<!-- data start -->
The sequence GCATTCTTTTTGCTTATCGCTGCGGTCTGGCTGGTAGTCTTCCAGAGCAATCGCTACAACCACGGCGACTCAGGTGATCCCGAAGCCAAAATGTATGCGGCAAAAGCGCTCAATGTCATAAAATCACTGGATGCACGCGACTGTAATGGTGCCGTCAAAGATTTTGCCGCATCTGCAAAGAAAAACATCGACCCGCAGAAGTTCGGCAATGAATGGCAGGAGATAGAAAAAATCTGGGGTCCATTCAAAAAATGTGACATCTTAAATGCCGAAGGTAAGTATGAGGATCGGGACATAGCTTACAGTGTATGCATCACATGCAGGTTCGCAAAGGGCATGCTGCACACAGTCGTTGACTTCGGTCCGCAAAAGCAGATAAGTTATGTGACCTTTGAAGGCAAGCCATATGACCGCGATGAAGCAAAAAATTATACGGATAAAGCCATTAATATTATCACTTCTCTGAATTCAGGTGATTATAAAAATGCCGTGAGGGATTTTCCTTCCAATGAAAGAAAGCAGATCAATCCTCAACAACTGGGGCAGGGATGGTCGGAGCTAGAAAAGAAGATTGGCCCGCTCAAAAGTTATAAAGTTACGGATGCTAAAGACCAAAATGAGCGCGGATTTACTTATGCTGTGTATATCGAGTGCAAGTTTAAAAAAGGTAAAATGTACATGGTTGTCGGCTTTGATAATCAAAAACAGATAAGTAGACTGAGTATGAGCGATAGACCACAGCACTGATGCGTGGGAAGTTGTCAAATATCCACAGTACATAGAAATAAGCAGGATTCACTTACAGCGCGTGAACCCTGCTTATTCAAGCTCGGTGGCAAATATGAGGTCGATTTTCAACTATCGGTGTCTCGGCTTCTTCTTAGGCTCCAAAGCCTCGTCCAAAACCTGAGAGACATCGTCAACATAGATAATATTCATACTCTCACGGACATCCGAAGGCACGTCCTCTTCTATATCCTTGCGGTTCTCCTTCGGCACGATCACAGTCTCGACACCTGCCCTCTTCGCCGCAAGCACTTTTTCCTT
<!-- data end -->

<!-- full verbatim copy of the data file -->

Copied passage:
The sequence GCATTCTTTTTGCTTATCGCTGCGGTCTGGCTGGTAGTCTTCCAGAGCAATCGCTACAACCACGGCGACTCAGGTGATCCCGAAGCCAAAATGTATGCGGCAAAAGCGCTCAATGTCATAAAATCACTGGATGCACGCGACTGTAATGGTGCCGTCAAAGATTTTGCCGCATCTGCAAAGAAAAACATCGACCCGCAGAAGTTCGGCAATGAATGGCAGGAGATAGAAAAAATCTGGGGTCCATTCAAAAAATGTGACATCTTAAATGCCGAAGGTAAGTATGAGGATCGGGACATAGCTTACAGTGTATGCATCACATGCAGGTTCGCAAAGGGCATGCTGCACACAGTCGTTGACTTCGGTCCGCAAAAGCAGATAAGTTATGTGACCTTTGAAGGCAAGCCATATGACCGCGATGAAGCAAAAAATTATACGGATAAAGCCATTAATATTATCACTTCTCTGAATTCAGGTGATTATAAAAATGCCGTGAGGGATTTTCCTTCCAATGAAAGAAAGCAGATCAATCCTCAACAACTGGGGCAGGGATGGTCGGAGCTAGAAAAGAAGATTGGCCCGCTCAAAAGTTATAAAGTTACGGATGCTAAAGACCAAAATGAGCGCGGATTTACTTATGCTGTGTATATCGAGTGCAAGTTTAAAAAAGGTAAAATGTACATGGTTGTCGGCTTTGATAATCAAAAACAGATAAGTAGACTGAGTATGAGCGATAGACCACAGCACTGATGCGTGGGAAGTTGTCAAATATCCACAGTACATAGAAATAAGCAGGATTCACTTACAGCGCGTGAACCCTGCTTATTCAAGCTCGGTGGCAAATATGAGGTCGATTTTCAACTATCGGTGTCTCGGCTTCTTCTTAGGCTCCAAAGCCTCGTCCAAAACCTGAGAGACATCGTCAACATAGATAATATTCATACTCTCACGGACATCCGAAGGCACGTCCTCTTCTATATCCTTGCGGTTCTCCTTCGGCACGATCACAGTCTCGACACCTGCCCTCTTCGCCGCAAGCACTTTTTCCTT